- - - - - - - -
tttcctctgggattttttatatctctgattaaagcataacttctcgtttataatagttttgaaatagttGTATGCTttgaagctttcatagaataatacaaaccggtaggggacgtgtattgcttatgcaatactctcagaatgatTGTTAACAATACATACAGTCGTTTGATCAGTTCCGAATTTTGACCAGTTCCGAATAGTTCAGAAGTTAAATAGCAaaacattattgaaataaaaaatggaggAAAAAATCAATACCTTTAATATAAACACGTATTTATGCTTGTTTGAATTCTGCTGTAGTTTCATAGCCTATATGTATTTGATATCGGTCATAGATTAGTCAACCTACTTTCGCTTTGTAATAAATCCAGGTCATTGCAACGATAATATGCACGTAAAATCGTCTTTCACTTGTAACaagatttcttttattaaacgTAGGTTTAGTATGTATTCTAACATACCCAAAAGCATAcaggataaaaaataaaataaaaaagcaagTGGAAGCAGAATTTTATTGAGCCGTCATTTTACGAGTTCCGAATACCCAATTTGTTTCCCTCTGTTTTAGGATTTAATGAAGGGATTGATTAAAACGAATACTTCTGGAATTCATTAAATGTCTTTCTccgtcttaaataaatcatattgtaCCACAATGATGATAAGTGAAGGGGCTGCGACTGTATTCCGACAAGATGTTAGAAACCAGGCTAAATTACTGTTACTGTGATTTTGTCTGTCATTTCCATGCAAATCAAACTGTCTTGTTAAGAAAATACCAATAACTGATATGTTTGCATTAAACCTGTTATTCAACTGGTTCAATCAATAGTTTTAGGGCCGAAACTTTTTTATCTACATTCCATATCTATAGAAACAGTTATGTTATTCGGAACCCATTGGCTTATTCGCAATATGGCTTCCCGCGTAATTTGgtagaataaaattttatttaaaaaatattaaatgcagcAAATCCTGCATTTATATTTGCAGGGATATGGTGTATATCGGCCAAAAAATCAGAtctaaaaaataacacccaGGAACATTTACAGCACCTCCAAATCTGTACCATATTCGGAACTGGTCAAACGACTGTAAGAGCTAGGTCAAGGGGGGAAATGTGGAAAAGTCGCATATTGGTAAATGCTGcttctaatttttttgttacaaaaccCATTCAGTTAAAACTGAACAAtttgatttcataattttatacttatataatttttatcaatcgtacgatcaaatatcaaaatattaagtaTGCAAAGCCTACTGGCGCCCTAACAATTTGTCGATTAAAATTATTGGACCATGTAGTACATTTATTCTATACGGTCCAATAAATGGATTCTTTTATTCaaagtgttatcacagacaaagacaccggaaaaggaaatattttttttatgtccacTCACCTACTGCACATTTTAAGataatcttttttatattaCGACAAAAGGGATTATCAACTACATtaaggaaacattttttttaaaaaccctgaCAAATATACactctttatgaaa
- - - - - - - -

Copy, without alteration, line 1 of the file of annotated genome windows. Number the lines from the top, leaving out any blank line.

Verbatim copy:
tttcctctgggattttttatatctctgattaaagcataacttctcgtttataatagttttgaaatagttGTATGCTttgaagctttcatagaataatacaaaccggtaggggacgtgtattgcttatgcaatactctcagaatgatTGTTAACAATACATACAGTCGTTTGATCAGTTCCGAATTTTGACCAGTTCCGAATAGTTCAGAAGTTAAATAGCAaaacattattgaaataaaaaatggaggAAAAAATCAATACCTTTAATATAAACACGTATTTATGCTTGTTTGAATTCTGCTGTAGTTTCATAGCCTATATGTATTTGATATCGGTCATAGATTAGTCAACCTACTTTCGCTTTGTAATAAATCCAGGTCATTGCAACGATAATATGCACGTAAAATCGTCTTTCACTTGTAACaagatttcttttattaaacgTAGGTTTAGTATGTATTCTAACATACCCAAAAGCATAcaggataaaaaataaaataaaaaagcaagTGGAAGCAGAATTTTATTGAGCCGTCATTTTACGAGTTCCGAATACCCAATTTGTTTCCCTCTGTTTTAGGATTTAATGAAGGGATTGATTAAAACGAATACTTCTGGAATTCATTAAATGTCTTTCTccgtcttaaataaatcatattgtaCCACAATGATGATAAGTGAAGGGGCTGCGACTGTATTCCGACAAGATGTTAGAAACCAGGCTAAATTACTGTTACTGTGATTTTGTCTGTCATTTCCATGCAAATCAAACTGTCTTGTTAAGAAAATACCAATAACTGATATGTTTGCATTAAACCTGTTATTCAACTGGTTCAATCAATAGTTTTAGGGCCGAAACTTTTTTATCTACATTCCATATCTATAGAAACAGTTATGTTATTCGGAACCCATTGGCTTATTCGCAATATGGCTTCCCGCGTAATTTGgtagaataaaattttatttaaaaaatattaaatgcagcAAATCCTGCATTTATATTTGCAGGGATATGGTGTATATCGGCCAAAAAATCAGAtctaaaaaataacacccaGGAACATTTACAGCACCTCCAAATCTGTACCATATTCGGAACTGGTCAAACGACTGTAAGAGCTAGGTCAAGGGGGGAAATGTGGAAAAGTCGCATATTGGTAAATGCTGcttctaatttttttgttacaaaaccCATTCAGTTAAAACTGAACAAtttgatttcataattttatacttatataatttttatcaatcgtacgatcaaatatcaaaatattaagtaTGCAAAGCCTACTGGCGCCCTAACAATTTGTCGATTAAAATTATTGGACCATGTAGTACATTTATTCTATACGGTCCAATAAATGGATTCTTTTATTCaaagtgttatcacagacaaagacaccggaaaaggaaatattttttttatgtccacTCACCTACTGCACATTTTAAGataatcttttttatattaCGACAAAAGGGATTATCAACTACATtaaggaaacattttttttaaaaaccctgaCAAATATACactctttatgaaa